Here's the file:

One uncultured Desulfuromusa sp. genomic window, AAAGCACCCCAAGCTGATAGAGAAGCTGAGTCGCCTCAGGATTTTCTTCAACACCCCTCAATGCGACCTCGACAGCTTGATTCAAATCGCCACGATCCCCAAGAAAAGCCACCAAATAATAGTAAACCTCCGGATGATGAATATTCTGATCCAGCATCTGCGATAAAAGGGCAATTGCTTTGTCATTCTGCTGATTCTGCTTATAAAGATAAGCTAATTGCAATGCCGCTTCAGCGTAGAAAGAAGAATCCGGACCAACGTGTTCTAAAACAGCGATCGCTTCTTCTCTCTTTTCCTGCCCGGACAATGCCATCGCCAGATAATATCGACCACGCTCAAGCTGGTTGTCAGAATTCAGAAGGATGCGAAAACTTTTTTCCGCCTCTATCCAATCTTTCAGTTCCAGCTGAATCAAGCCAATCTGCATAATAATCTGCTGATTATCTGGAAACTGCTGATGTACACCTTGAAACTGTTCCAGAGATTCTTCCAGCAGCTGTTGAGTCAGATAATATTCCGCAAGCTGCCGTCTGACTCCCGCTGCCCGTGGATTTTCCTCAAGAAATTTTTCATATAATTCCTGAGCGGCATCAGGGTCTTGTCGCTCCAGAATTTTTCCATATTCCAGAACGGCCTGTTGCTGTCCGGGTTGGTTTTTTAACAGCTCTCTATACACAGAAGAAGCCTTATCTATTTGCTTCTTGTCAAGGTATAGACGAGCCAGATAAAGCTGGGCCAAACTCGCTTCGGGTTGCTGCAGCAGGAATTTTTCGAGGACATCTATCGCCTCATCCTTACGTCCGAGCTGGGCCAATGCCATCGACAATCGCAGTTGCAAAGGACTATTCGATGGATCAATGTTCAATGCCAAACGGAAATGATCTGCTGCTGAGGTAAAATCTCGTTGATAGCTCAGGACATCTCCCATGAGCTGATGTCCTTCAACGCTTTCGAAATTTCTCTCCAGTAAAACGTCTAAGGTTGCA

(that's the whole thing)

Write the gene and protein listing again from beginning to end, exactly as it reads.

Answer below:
One uncultured Desulfuromusa sp. genomic window, AAAGCACCCCAAGCTGATAGAGAAGCTGAGTCGCCTCAGGATTTTCTTCAACACCCCTCAATGCGACCTCGACAGCTTGATTCAAATCGCCACGATCCCCAAGAAAAGCCACCAAATAATAGTAAACCTCCGGATGATGAATATTCTGATCCAGCATCTGCGATAAAAGGGCAATTGCTTTGTCATTCTGCTGATTCTGCTTATAAAGATAAGCTAATTGCAATGCCGCTTCAGCGTAGAAAGAAGAATCCGGACCAACGTGTTCTAAAACAGCGATCGCTTCTTCTCTCTTTTCCTGCCCGGACAATGCCATCGCCAGATAATATCGACCACGCTCAAGCTGGTTGTCAGAATTCAGAAGGATGCGAAAACTTTTTTCCGCCTCTATCCAATCTTTCAGTTCCAGCTGAATCAAGCCAATCTGCATAATAATCTGCTGATTATCTGGAAACTGCTGATGTACACCTTGAAACTGTTCCAGAGATTCTTCCAGCAGCTGTTGAGTCAGATAATATTCCGCAAGCTGCCGTCTGACTCCCGCTGCCCGTGGATTTTCCTCAAGAAATTTTTCATATAATTCCTGAGCGGCATCAGGGTCTTGTCGCTCCAGAATTTTTCCATATTCCAGAACGGCCTGTTGCTGTCCGGGTTGGTTTTTTAACAGCTCTCTATACACAGAAGAAGCCTTATCTATTTGCTTCTTGTCAAGGTATAGACGAGCCAGATAAAGCTGGGCCAAACTCGCTTCGGGTTGCTGCAGCAGGAATTTTTCGAGGACATCTATCGCCTCATCCTTACGTCCGAGCTGGGCCAATGCCATCGACAATCGCAGTTGCAAAGGACTATTCGATGGATCAATGTTCAATGCCAAACGGAAATGATCTGCTGCTGAGGTAAAATCTCGTTGATAGCTCAGGACATCTCCCATGAGCTGATGTCCTTCAACGCTTTCGAAATTTCTCTCCAGTAAAACGTCTAAGGTTGCA